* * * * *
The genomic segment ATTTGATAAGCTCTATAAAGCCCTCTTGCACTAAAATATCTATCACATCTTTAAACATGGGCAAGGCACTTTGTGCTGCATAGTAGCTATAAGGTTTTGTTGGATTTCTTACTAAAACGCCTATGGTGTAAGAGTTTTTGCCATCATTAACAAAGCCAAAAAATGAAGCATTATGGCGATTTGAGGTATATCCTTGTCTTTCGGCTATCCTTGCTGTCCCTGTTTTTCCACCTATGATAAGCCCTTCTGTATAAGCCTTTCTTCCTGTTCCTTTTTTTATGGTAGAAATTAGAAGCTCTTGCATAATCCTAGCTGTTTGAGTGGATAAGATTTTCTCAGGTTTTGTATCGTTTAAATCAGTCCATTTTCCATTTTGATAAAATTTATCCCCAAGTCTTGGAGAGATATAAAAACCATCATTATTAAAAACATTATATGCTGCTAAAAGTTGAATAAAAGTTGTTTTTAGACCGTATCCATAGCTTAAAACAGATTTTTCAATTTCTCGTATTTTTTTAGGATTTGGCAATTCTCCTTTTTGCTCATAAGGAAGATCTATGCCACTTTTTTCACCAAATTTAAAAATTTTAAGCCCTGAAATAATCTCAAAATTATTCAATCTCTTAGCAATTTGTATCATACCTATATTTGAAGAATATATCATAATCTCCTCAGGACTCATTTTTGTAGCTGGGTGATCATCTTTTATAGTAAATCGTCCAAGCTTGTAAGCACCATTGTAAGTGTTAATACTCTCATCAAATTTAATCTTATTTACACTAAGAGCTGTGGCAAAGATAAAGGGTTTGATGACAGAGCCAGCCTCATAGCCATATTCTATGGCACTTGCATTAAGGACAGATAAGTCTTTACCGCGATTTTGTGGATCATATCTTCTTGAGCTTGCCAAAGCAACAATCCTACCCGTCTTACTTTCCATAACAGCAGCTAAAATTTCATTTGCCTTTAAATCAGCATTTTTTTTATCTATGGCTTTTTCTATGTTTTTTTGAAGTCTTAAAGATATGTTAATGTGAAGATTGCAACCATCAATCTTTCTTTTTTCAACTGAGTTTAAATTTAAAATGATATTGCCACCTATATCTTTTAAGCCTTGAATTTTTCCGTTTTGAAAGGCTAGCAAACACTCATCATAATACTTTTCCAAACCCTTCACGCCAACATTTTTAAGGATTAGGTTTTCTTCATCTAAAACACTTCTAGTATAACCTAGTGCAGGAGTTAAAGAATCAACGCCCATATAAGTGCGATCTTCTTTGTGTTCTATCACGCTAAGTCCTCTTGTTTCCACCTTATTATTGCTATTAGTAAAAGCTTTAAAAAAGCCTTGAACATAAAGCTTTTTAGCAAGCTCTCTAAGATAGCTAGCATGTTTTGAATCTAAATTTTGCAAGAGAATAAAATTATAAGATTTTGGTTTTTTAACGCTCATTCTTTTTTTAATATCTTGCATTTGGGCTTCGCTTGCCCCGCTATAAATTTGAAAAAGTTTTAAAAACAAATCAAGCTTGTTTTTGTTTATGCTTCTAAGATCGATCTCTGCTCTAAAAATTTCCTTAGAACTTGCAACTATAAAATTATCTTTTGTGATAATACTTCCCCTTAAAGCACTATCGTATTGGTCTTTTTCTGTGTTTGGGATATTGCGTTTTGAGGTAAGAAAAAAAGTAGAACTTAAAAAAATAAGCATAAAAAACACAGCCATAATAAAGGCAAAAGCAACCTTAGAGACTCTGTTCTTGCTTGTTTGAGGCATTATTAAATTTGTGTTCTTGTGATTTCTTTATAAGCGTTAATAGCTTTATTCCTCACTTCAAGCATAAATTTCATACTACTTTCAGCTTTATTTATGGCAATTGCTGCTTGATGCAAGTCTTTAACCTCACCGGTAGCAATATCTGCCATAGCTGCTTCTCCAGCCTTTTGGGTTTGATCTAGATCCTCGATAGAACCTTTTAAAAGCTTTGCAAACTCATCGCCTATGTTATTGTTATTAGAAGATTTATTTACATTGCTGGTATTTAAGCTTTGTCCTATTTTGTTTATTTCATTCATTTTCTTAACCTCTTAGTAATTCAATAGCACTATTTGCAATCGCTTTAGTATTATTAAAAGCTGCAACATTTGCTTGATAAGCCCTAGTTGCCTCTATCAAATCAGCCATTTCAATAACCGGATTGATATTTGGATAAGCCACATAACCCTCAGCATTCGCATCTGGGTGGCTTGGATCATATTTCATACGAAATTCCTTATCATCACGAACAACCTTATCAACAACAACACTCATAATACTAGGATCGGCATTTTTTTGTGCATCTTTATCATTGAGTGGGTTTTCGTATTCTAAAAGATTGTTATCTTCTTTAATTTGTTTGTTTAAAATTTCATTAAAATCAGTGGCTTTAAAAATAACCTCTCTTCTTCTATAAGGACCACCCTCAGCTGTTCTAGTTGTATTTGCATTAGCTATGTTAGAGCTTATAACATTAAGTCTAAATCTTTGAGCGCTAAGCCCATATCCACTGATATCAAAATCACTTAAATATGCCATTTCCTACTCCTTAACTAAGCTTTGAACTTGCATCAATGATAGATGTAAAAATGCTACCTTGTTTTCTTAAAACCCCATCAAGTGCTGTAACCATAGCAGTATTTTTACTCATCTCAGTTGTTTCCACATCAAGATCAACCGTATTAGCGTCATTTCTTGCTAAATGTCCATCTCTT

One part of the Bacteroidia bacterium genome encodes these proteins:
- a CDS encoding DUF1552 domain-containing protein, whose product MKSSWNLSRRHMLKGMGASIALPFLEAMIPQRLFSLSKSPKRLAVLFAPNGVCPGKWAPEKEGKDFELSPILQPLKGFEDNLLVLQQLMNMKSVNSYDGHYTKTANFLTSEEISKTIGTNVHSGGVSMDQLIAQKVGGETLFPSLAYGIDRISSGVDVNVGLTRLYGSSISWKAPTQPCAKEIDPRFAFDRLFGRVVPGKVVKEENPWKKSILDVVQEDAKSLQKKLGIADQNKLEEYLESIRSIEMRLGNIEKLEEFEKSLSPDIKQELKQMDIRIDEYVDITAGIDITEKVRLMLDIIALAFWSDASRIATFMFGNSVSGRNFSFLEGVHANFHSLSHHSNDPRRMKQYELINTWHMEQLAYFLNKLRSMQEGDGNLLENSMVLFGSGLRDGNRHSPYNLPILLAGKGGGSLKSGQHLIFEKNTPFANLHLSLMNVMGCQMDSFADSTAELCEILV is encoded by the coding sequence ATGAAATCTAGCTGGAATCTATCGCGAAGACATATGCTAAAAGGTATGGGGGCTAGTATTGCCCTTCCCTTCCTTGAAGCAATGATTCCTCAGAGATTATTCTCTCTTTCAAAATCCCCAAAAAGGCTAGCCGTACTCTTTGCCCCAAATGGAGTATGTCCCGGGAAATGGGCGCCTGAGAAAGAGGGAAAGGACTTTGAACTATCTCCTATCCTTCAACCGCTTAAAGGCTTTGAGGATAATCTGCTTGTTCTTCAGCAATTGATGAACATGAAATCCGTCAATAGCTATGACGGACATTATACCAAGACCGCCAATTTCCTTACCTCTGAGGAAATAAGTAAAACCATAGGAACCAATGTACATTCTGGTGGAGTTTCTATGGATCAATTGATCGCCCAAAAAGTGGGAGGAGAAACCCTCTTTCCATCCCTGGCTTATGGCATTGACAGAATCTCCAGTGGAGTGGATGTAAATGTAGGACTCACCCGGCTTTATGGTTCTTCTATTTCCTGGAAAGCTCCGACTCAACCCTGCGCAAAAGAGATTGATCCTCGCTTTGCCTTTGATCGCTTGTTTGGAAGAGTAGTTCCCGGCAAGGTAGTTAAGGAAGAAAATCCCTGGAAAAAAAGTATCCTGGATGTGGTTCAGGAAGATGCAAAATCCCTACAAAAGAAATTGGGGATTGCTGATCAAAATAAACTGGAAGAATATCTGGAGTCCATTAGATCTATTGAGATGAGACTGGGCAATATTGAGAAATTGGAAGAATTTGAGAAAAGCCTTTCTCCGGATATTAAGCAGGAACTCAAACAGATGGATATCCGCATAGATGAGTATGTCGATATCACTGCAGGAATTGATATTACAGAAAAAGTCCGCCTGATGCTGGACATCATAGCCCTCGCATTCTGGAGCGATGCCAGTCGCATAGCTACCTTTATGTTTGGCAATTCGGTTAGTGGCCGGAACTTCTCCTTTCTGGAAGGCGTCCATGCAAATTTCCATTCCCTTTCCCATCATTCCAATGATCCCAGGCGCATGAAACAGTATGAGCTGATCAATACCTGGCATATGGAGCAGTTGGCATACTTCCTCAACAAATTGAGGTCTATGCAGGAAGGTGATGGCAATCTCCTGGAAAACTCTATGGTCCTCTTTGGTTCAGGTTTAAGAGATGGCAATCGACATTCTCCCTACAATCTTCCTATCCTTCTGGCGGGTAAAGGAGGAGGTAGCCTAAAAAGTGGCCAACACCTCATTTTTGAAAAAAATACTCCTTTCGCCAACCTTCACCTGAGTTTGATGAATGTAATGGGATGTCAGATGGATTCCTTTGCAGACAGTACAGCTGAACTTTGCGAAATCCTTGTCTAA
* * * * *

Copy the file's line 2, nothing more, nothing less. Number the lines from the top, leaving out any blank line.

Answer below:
One part of the Bacteroidia bacterium genome encodes these proteins: